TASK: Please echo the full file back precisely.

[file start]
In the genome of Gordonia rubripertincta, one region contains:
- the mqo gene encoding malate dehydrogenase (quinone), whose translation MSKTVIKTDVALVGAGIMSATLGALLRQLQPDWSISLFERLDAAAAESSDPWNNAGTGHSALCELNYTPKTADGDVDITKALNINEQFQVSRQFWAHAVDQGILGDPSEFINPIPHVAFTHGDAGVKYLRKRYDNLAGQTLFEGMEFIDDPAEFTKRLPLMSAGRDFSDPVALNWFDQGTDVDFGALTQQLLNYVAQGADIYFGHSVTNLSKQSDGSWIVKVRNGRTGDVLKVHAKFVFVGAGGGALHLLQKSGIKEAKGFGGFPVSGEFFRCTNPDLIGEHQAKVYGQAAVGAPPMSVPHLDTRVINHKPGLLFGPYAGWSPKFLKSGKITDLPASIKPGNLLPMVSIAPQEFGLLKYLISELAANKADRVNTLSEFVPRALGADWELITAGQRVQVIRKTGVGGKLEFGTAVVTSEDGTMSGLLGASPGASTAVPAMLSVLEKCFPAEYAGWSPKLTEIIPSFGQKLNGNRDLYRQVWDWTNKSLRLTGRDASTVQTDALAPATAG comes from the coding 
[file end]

In the genome of Gordonia rubripertincta, one region contains:
- the mqo gene encoding malate dehydrogenase (quinone), whose translation MSKTVIKTDVALVGAGIMSATLGALLRQLQPDWSISLFERLDAAAAESSDPWNNAGTGHSALCELNYTPKTADGDVDITKALNINEQFQVSRQFWAHAVDQGILGDPSEFINPIPHVAFTHGDAGVKYLRKRYDNLAGQTLFEGMEFIDDPAEFTKRLPLMSAGRDFSDPVALNWFDQGTDVDFGALTQQLLNYVAQGADIYFGHSVTNLSKQSDGSWIVKVRNGRTGDVLKVHAKFVFVGAGGGALHLLQKSGIKEAKGFGGFPVSGEFFRCTNPDLIGEHQAKVYGQAAVGAPPMSVPHLDTRVINHKPGLLFGPYAGWSPKFLKSGKITDLPASIKPGNLLPMVSIAPQEFGLLKYLISELAANKADRVNTLSEFVPRALGADWELITAGQRVQVIRKTGVGGKLEFGTAVVTSEDGTMSGLLGASPGASTAVPAMLSVLEKCFPAEYAGWSPKLTEIIPSFGQKLNGNRDLYRQVWDWTNKSLRLTGRDASTVQTDALAPATAG comes from the coding 